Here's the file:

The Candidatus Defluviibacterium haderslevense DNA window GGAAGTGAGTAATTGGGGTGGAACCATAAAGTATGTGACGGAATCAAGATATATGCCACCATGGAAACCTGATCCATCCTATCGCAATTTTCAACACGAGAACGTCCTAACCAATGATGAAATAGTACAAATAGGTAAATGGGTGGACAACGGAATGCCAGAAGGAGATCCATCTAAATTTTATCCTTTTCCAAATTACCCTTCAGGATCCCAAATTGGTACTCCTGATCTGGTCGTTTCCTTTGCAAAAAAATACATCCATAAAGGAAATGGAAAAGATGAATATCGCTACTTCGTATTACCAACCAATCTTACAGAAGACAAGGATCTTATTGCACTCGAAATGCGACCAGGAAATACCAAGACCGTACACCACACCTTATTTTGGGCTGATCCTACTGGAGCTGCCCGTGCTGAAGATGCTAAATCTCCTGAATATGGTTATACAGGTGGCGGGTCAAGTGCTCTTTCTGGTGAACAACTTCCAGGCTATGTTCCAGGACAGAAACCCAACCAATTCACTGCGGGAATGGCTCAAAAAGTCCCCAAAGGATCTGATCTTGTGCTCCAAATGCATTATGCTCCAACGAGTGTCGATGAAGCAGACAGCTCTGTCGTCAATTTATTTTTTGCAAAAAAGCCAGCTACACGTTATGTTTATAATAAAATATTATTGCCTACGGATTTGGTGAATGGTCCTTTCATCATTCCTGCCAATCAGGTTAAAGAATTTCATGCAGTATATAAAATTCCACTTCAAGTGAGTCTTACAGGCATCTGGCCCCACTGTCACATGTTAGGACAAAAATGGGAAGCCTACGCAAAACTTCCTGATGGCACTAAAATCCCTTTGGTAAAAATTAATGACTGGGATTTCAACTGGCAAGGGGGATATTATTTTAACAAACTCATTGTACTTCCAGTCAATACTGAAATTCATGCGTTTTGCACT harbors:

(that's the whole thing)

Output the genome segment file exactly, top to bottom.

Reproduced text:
The Candidatus Defluviibacterium haderslevense DNA window GGAAGTGAGTAATTGGGGTGGAACCATAAAGTATGTGACGGAATCAAGATATATGCCACCATGGAAACCTGATCCATCCTATCGCAATTTTCAACACGAGAACGTCCTAACCAATGATGAAATAGTACAAATAGGTAAATGGGTGGACAACGGAATGCCAGAAGGAGATCCATCTAAATTTTATCCTTTTCCAAATTACCCTTCAGGATCCCAAATTGGTACTCCTGATCTGGTCGTTTCCTTTGCAAAAAAATACATCCATAAAGGAAATGGAAAAGATGAATATCGCTACTTCGTATTACCAACCAATCTTACAGAAGACAAGGATCTTATTGCACTCGAAATGCGACCAGGAAATACCAAGACCGTACACCACACCTTATTTTGGGCTGATCCTACTGGAGCTGCCCGTGCTGAAGATGCTAAATCTCCTGAATATGGTTATACAGGTGGCGGGTCAAGTGCTCTTTCTGGTGAACAACTTCCAGGCTATGTTCCAGGACAGAAACCCAACCAATTCACTGCGGGAATGGCTCAAAAAGTCCCCAAAGGATCTGATCTTGTGCTCCAAATGCATTATGCTCCAACGAGTGTCGATGAAGCAGACAGCTCTGTCGTCAATTTATTTTTTGCAAAAAAGCCAGCTACACGTTATGTTTATAATAAAATATTATTGCCTACGGATTTGGTGAATGGTCCTTTCATCATTCCTGCCAATCAGGTTAAAGAATTTCATGCAGTATATAAAATTCCACTTCAAGTGAGTCTTACAGGCATCTGGCCCCACTGTCACATGTTAGGACAAAAATGGGAAGCCTACGCAAAACTTCCTGATGGCACTAAAATCCCTTTGGTAAAAATTAATGACTGGGATTTCAACTGGCAAGGGGGATATTATTTTAACAAACTCATTGTACTTCCAGTCAATACTGAAATTCATGCGTTTTGCACT harbors: